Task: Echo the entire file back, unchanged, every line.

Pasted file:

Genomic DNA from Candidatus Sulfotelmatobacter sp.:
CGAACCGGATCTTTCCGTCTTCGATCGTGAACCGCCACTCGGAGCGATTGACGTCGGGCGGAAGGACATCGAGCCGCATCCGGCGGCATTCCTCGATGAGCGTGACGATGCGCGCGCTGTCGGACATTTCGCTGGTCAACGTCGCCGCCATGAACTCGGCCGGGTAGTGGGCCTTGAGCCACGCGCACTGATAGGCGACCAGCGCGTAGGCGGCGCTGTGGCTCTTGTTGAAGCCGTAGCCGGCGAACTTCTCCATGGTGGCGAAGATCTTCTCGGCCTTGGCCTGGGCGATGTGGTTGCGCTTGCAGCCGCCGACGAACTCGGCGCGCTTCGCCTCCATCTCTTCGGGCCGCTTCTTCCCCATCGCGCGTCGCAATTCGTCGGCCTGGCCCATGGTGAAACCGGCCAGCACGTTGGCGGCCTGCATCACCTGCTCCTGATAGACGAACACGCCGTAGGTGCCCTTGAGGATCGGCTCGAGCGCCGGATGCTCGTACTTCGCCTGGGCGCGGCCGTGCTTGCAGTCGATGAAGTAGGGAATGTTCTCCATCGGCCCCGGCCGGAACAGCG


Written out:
Genomic DNA from Candidatus Sulfotelmatobacter sp.:
CGAACCGGATCTTTCCGTCTTCGATCGTGAACCGCCACTCGGAGCGATTGACGTCGGGCGGAAGGACATCGAGCCGCATCCGGCGGCATTCCTCGATGAGCGTGACGATGCGCGCGCTGTCGGACATTTCGCTGGTCAACGTCGCCGCCATGAACTCGGCCGGGTAGTGGGCCTTGAGCCACGCGCACTGATAGGCGACCAGCGCGTAGGCGGCGCTGTGGCTCTTGTTGAAGCCGTAGCCGGCGAACTTCTCCATGGTGGCGAAGATCTTCTCGGCCTTGGCCTGGGCGATGTGGTTGCGCTTGCAGCCGCCGACGAACTCGGCGCGCTTCGCCTCCATCTCTTCGGGCCGCTTCTTCCCCATCGCGCGTCGCAATTCGTCGGCCTGGCCCATGGTGAAACCGGCCAGCACGTTGGCGGCCTGCATCACCTGCTCCTGATAGACGAACACGCCGTAGGTGCCCTTGAGGATCGGCTCGAGCGCCGGATGCTCGTACTTCGCCTGGGCGCGGCCGTGCTTGCAGTCGATGAAGTAGGGAATGTTCTCCATCGGCCCCGGCCGGAACAGCG